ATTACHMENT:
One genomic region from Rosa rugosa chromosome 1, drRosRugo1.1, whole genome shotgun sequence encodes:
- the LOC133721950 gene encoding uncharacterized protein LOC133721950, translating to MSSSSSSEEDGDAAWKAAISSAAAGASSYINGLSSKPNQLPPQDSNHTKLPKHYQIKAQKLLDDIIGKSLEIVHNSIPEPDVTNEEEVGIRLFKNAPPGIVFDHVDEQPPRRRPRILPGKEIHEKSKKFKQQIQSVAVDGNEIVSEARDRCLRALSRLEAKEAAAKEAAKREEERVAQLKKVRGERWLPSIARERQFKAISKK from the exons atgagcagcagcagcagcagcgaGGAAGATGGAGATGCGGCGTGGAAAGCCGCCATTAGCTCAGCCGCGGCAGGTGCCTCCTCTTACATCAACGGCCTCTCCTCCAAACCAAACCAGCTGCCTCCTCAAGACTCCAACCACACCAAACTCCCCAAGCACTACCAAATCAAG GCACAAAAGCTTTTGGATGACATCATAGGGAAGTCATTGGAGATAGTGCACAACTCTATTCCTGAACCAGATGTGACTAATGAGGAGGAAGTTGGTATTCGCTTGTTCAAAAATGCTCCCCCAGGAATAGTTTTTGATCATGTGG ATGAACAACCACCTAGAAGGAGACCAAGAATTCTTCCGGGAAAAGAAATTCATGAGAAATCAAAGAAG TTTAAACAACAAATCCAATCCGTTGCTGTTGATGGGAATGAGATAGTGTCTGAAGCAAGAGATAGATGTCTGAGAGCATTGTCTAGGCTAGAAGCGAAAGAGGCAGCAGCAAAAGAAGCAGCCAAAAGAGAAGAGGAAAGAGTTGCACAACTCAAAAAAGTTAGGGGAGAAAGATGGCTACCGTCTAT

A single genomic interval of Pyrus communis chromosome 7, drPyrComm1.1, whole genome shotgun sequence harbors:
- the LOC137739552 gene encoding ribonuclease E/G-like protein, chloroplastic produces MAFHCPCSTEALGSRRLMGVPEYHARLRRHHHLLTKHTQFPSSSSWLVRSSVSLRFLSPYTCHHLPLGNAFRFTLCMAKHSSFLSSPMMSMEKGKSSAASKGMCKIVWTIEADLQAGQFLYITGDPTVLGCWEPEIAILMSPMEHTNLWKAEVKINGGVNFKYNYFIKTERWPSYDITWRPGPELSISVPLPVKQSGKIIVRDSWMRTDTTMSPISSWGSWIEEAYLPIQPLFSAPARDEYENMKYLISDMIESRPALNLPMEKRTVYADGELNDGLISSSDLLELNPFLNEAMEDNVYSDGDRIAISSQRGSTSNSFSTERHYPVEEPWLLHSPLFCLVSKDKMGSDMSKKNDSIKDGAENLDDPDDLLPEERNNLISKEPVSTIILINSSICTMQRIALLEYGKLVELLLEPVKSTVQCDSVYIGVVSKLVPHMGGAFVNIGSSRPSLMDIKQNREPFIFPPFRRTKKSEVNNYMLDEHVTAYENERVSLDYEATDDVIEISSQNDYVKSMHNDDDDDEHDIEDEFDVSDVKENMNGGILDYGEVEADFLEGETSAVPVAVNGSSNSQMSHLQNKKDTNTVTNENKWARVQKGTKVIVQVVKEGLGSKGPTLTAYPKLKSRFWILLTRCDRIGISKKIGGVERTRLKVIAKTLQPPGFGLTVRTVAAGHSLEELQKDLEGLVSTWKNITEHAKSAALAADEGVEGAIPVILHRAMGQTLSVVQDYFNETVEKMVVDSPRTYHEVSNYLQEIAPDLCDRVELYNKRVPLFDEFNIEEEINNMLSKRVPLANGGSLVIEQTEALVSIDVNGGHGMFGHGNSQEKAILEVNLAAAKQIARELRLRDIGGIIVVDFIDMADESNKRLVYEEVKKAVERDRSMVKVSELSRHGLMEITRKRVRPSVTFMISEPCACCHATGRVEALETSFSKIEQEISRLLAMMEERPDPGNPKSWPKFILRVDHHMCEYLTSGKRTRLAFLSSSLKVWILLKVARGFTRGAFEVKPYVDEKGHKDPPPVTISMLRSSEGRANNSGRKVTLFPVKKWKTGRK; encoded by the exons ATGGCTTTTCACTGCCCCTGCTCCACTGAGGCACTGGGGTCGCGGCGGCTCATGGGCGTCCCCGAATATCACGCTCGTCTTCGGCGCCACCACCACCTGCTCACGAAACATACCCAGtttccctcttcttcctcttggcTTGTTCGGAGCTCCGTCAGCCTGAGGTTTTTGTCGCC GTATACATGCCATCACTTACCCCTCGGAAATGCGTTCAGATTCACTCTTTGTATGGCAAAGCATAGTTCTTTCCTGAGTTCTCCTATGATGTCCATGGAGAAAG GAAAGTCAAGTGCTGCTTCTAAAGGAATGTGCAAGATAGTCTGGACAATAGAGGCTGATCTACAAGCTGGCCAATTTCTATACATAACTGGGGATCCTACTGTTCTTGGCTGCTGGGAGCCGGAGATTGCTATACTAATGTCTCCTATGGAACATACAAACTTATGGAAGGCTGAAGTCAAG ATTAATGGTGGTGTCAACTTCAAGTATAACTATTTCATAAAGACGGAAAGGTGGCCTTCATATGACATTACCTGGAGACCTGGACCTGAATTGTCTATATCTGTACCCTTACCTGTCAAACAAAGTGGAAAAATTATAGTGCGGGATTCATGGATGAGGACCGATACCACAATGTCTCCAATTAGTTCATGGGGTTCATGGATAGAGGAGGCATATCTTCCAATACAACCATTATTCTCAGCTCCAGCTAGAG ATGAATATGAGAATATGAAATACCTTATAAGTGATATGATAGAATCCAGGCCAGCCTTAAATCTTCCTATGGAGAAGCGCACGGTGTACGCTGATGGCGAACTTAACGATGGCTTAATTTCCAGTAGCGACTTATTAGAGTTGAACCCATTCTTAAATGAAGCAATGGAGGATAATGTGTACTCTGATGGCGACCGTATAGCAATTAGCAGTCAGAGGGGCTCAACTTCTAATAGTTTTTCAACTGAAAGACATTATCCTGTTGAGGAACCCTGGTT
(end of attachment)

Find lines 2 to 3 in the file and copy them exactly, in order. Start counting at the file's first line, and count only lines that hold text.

- the LOC133721950 gene encoding uncharacterized protein LOC133721950, translating to MSSSSSSEEDGDAAWKAAISSAAAGASSYINGLSSKPNQLPPQDSNHTKLPKHYQIKAQKLLDDIIGKSLEIVHNSIPEPDVTNEEEVGIRLFKNAPPGIVFDHVDEQPPRRRPRILPGKEIHEKSKKFKQQIQSVAVDGNEIVSEARDRCLRALSRLEAKEAAAKEAAKREEERVAQLKKVRGERWLPSIARERQFKAISKK from the exons atgagcagcagcagcagcagcgaGGAAGATGGAGATGCGGCGTGGAAAGCCGCCATTAGCTCAGCCGCGGCAGGTGCCTCCTCTTACATCAACGGCCTCTCCTCCAAACCAAACCAGCTGCCTCCTCAAGACTCCAACCACACCAAACTCCCCAAGCACTACCAAATCAAG GCACAAAAGCTTTTGGATGACATCATAGGGAAGTCATTGGAGATAGTGCACAACTCTATTCCTGAACCAGATGTGACTAATGAGGAGGAAGTTGGTATTCGCTTGTTCAAAAATGCTCCCCCAGGAATAGTTTTTGATCATGTGG ATGAACAACCACCTAGAAGGAGACCAAGAATTCTTCCGGGAAAAGAAATTCATGAGAAATCAAAGAAG TTTAAACAACAAATCCAATCCGTTGCTGTTGATGGGAATGAGATAGTGTCTGAAGCAAGAGATAGATGTCTGAGAGCATTGTCTAGGCTAGAAGCGAAAGAGGCAGCAGCAAAAGAAGCAGCCAAAAGAGAAGAGGAAAGAGTTGCACAACTCAAAAAAGTTAGGGGAGAAAGATGGCTACCGTCTAT

A single genomic interval of Pyrus communis chromosome 7, drPyrComm1.1, whole genome shotgun sequence harbors: